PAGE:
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Steer, Glen C.
Languages: English
Types: Doctoral thesis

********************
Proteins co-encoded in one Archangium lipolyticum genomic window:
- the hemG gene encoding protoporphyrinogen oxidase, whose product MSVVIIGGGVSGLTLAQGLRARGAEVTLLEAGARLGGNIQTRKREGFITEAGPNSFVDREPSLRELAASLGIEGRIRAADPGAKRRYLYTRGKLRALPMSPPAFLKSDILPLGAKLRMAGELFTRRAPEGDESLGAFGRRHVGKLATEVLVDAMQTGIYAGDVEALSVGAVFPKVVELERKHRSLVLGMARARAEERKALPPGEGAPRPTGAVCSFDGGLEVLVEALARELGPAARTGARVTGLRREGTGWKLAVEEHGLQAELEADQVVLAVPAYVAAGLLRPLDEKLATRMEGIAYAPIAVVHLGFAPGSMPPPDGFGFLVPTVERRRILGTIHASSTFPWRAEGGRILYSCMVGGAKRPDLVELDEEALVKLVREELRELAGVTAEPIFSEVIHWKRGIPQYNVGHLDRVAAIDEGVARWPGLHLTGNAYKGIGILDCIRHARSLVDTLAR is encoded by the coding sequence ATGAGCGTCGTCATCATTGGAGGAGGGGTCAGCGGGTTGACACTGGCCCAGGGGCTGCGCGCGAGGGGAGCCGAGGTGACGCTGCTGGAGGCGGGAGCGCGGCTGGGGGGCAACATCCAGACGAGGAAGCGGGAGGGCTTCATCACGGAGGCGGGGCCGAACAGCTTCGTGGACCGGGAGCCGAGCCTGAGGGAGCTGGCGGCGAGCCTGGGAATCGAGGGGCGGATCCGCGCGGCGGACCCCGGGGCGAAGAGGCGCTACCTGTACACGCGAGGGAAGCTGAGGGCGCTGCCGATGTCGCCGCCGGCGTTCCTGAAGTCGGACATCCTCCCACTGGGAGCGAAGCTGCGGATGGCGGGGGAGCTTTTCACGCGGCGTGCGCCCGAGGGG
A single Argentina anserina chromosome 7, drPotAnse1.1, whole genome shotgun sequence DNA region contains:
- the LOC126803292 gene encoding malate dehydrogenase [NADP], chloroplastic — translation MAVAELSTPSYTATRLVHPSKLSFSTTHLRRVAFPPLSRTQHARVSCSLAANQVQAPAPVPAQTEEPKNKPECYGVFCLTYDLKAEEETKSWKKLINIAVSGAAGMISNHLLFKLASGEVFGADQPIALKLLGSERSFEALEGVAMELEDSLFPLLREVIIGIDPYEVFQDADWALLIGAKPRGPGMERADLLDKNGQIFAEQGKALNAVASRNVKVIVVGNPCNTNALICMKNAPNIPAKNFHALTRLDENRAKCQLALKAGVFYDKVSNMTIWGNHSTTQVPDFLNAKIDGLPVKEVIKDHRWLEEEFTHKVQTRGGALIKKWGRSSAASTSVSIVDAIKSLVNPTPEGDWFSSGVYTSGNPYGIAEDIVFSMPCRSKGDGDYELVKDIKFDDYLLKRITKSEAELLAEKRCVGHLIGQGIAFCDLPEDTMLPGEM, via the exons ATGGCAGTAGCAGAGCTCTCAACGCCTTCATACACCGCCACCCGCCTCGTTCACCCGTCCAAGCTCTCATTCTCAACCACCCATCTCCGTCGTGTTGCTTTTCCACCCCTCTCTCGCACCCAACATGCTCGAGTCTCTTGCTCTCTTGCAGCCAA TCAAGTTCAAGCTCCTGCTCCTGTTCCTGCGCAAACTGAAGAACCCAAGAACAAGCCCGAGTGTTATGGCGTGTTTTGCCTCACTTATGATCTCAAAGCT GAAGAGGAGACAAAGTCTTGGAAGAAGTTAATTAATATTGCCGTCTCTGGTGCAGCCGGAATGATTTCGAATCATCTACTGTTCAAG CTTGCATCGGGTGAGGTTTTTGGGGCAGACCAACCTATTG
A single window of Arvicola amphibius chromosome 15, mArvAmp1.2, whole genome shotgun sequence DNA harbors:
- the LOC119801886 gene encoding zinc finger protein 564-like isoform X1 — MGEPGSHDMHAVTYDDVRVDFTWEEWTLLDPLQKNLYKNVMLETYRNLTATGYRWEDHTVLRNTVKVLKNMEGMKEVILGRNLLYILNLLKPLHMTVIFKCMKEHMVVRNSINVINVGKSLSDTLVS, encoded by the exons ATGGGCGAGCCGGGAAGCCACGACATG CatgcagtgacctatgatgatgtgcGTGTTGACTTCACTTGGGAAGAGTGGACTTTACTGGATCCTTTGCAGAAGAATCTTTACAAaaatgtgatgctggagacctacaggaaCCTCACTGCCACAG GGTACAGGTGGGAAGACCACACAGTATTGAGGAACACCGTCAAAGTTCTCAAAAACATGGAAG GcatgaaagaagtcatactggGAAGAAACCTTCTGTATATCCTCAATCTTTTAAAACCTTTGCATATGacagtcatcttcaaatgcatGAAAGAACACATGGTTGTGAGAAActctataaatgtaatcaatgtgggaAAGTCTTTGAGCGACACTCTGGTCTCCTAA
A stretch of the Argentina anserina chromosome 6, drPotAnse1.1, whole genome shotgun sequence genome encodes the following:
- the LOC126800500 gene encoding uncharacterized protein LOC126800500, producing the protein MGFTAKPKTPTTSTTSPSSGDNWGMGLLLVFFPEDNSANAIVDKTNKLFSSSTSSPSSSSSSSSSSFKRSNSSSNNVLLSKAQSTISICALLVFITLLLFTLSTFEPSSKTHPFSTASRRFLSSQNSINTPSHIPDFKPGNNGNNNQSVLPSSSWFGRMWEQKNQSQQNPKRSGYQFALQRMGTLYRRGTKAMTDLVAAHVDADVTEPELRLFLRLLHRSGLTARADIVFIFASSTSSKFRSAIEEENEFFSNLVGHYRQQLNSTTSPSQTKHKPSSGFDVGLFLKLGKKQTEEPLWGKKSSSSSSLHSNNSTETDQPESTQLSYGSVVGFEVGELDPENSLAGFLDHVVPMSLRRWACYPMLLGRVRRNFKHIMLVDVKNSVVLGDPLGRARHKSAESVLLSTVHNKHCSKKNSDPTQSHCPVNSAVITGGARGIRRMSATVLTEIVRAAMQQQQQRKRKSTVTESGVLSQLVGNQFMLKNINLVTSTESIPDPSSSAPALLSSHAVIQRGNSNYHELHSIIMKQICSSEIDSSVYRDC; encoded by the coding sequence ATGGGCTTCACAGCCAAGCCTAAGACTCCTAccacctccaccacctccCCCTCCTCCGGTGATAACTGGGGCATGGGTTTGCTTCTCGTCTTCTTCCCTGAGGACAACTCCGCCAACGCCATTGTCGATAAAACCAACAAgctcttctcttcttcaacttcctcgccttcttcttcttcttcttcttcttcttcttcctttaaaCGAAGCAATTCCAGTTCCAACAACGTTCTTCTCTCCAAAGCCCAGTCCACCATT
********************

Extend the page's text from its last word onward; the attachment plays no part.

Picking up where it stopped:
The work presented in this thesis concerns itself with the application of Demand Side Management (DSM) by industrial subsector as applied to the UK electricity industry. A review of the origins of DSM in the US and the relevance of experience gained to the UK electricity industry is made. Reviews are also made of the current status of the UK electricity industry, the regulatory system, and the potential role of DSM within the prevalent industry environment. A financial appraisal of DSM in respect of the distribution business of a Regional Electricity Company (REC) is also made. This financial appraisal highlights the economic viability of DSM within the context of the current UK electricity industry. The background of the work presented above is then followed by the construction of a framework detailing the necessary requirements for expanding the commercial role of DSM to encompass benefits for the supply business of a REC. The derived framework is then applied, in part, to the UK ceramics manufacturing industry, and in full to the UK sanitaryware manufacturing industry. The application of the framework to the UK sanitaryware manufacturing industry has required the undertaking of a unique first-order energy audit of every such manufacturing site in the UK. As such the audit has revealed previously unknown data on the timings and magnitude of electricity demand and consumption attributable to end-use manufacturing technologies and processes. The audit also served to reveal the disparity in the attitudes toward energy services, and thus by implication towards DSM, of manufacturers within the same Standard Industrial Classification (SIC) code. In response to this, attempt is made to identify the underlying drivers which could cause this variation in attitude. A novel approach to the market segmentation of the companies within the UK ceramics manufacturing sector has been utilised to classify these companies in terms of their likelihood to participate in DSM programmes through the derived Energy Services approach. The market segmentation technique, although requiring further development to progress from a research based concept, highlights the necessity to look beyond the purely energy based needs of manufacturing industries when considering the utilisation of the Energy Services approach to facilitate DSM programs.
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